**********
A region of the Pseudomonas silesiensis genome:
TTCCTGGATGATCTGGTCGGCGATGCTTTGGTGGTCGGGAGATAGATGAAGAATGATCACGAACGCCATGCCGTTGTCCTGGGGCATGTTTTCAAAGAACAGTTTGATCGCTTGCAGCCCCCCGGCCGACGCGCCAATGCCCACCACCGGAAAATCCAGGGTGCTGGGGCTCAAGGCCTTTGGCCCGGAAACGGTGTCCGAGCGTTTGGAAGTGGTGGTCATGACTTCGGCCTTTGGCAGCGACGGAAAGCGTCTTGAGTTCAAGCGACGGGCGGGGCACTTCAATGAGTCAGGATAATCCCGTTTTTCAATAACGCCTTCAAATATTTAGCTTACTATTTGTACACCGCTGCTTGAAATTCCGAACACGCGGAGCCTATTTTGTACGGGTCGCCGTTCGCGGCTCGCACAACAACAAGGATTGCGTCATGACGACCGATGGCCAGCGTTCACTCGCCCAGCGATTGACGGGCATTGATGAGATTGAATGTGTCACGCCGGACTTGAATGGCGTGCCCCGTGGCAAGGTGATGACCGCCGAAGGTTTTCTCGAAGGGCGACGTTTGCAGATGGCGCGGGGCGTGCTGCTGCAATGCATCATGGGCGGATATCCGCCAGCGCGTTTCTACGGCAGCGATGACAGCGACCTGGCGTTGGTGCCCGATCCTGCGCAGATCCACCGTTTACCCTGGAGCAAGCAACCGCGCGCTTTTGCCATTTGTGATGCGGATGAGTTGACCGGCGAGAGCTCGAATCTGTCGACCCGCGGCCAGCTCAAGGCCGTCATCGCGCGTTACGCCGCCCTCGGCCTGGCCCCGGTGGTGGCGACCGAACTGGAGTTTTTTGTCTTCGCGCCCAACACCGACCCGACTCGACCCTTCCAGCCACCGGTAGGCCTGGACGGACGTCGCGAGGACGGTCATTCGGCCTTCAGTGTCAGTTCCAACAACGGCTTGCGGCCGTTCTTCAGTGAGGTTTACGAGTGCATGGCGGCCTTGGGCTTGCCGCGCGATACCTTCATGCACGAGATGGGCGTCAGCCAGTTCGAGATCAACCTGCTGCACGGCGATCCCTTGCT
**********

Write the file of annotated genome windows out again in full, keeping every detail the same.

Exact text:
A region of the Pseudomonas silesiensis genome:
TTCCTGGATGATCTGGTCGGCGATGCTTTGGTGGTCGGGAGATAGATGAAGAATGATCACGAACGCCATGCCGTTGTCCTGGGGCATGTTTTCAAAGAACAGTTTGATCGCTTGCAGCCCCCCGGCCGACGCGCCAATGCCCACCACCGGAAAATCCAGGGTGCTGGGGCTCAAGGCCTTTGGCCCGGAAACGGTGTCCGAGCGTTTGGAAGTGGTGGTCATGACTTCGGCCTTTGGCAGCGACGGAAAGCGTCTTGAGTTCAAGCGACGGGCGGGGCACTTCAATGAGTCAGGATAATCCCGTTTTTCAATAACGCCTTCAAATATTTAGCTTACTATTTGTACACCGCTGCTTGAAATTCCGAACACGCGGAGCCTATTTTGTACGGGTCGCCGTTCGCGGCTCGCACAACAACAAGGATTGCGTCATGACGACCGATGGCCAGCGTTCACTCGCCCAGCGATTGACGGGCATTGATGAGATTGAATGTGTCACGCCGGACTTGAATGGCGTGCCCCGTGGCAAGGTGATGACCGCCGAAGGTTTTCTCGAAGGGCGACGTTTGCAGATGGCGCGGGGCGTGCTGCTGCAATGCATCATGGGCGGATATCCGCCAGCGCGTTTCTACGGCAGCGATGACAGCGACCTGGCGTTGGTGCCCGATCCTGCGCAGATCCACCGTTTACCCTGGAGCAAGCAACCGCGCGCTTTTGCCATTTGTGATGCGGATGAGTTGACCGGCGAGAGCTCGAATCTGTCGACCCGCGGCCAGCTCAAGGCCGTCATCGCGCGTTACGCCGCCCTCGGCCTGGCCCCGGTGGTGGCGACCGAACTGGAGTTTTTTGTCTTCGCGCCCAACACCGACCCGACTCGACCCTTCCAGCCACCGGTAGGCCTGGACGGACGTCGCGAGGACGGTCATTCGGCCTTCAGTGTCAGTTCCAACAACGGCTTGCGGCCGTTCTTCAGTGAGGTTTACGAGTGCATGGCGGCCTTGGGCTTGCCGCGCGATACCTTCATGCACGAGATGGGCGTCAGCCAGTTCGAGATCAACCTGCTGCACGGCGATCCCTTGCT